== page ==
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I am planning a set of studies that are interlinked. The first study collects information from 400 participants (exposure group), then some psychometrics are performed to assess the questions. In a second study, we plan to collect a control group sample (unaffected/typically developing) to make comparisons with the exposure group using ancova (group difference, plus covariates). A reviewer has suggested that our control group could be reduced to be much smaller.

Is this justified as the sample size required to detect our minimum clinically meaningful effect size is only around 150 in total. The 400 exposure individuals is on the basis to be able to conduct the psychometrics and adequately capture the variability in the exposure sample.

should I specify a smaller control group and use some sort of matching (n-to-1 matching, using all exposures but a smaller proportion of controls), and allow for the unbalanced groups in the sample size calculation? I'm not completely sure on the justification for this.

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I think you've answered your own question.

If your goal is to independently assess the psychometric properties within the control group, collect enough data to do that. If your goal is only to compare the exposure and control groups, and that requires less data, just collect enough for that. If you have two goals, work to whichever requires the most data. Make it clear in your paper what your goal is (or goals are) to justify the sample size you do go with.

Another possibility worth considering here it is evaluating the psychometrics for the control group, but rather than analysing this data in isolation you could use, e.g., multi-group factor analysis to test whether the psychometrics differ between groups. This would require less data than two separate psychometric analyses.

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  • $\begingroup$ Thank you for your answer. So, my point is that the 400 individuals (case) is a fixed and the first study is powered for this, so won't change. For study 2, which of the following options is correct: 1) Take a sample of the case group and match controls to this subsample, giving total sample size of N=150; 2) have a control N=400 to match the existing case group and fit regardless that we don't need this size sample, but don't want to throw away cases; OR 3) have less controls than cases, so retain 400 cases, but have much less controls, say N=100, and adjust the sample size for unbalanced gp? $\endgroup$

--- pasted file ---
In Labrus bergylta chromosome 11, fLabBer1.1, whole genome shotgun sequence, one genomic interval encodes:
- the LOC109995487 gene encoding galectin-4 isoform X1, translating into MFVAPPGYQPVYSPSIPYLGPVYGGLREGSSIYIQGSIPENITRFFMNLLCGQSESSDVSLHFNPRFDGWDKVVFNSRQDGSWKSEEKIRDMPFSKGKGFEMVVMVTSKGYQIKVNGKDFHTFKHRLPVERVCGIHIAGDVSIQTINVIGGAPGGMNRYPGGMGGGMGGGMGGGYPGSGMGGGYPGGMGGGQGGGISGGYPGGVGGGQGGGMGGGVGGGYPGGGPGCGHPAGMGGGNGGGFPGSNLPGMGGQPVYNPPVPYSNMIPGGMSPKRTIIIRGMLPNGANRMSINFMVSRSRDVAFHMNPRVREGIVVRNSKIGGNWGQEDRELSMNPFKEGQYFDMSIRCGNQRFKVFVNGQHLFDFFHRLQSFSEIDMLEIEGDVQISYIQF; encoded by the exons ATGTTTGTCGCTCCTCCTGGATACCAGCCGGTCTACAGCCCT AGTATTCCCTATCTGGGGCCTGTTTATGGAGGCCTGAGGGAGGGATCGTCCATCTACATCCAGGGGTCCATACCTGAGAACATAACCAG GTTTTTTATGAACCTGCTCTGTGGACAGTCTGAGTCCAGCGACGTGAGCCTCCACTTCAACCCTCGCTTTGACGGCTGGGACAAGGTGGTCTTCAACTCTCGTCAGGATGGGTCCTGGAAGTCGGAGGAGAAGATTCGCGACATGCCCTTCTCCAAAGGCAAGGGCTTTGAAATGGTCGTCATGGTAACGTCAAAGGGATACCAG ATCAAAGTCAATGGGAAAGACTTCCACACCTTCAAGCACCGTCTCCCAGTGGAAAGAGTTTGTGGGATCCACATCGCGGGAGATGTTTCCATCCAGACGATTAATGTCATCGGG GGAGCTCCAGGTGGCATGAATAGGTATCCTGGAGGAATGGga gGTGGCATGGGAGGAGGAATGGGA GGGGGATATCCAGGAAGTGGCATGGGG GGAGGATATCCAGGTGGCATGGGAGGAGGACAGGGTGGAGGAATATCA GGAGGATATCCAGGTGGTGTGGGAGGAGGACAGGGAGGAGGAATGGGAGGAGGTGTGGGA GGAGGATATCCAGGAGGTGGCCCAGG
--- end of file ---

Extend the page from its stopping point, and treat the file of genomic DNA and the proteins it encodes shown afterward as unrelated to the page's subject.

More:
– ReadBeard
    Commented Sep 5, 2022 at 10:54
  • $\begingroup$ There is no problem whatsoever with having more samples in one group than the other, so you never need to throw out data from the larger group, or recruit 400 people for the second group just because that's how many are in the first group. There's no need to "adjust the sample size for unbalanced gp" in any way. $\endgroup$
    – Eoin
    Commented Sep 5, 2022 at 21:28
  • $\begingroup$ Thanks again, and sorry but I'm still not clear. In an experimental study or RCT, I can see that this makes sense, but this is an observational study, so don't we need to allow for confounding? How does this work when we have differing numbers in each group? If we were matching more controls then it's fairly straightforward, but not the other way around when we have more cases? Perhaps just covary the potential confounders instead? (you would do this anyway I think regardless). The No. of controls determined via power calc on two sample t test unequal allocation 4:1 or something? $\endgroup$
    – ReadBeard
    Commented Sep 6, 2022 at 7:21
  • $\begingroup$ Confounding has nothing to do with sample size, but comments are not the place for extended discussion. I suggest asking a new question, and possibly marking the original question as answered if it has been. $\endgroup$
    – Eoin
    Commented Sep 7, 2022 at 14:02

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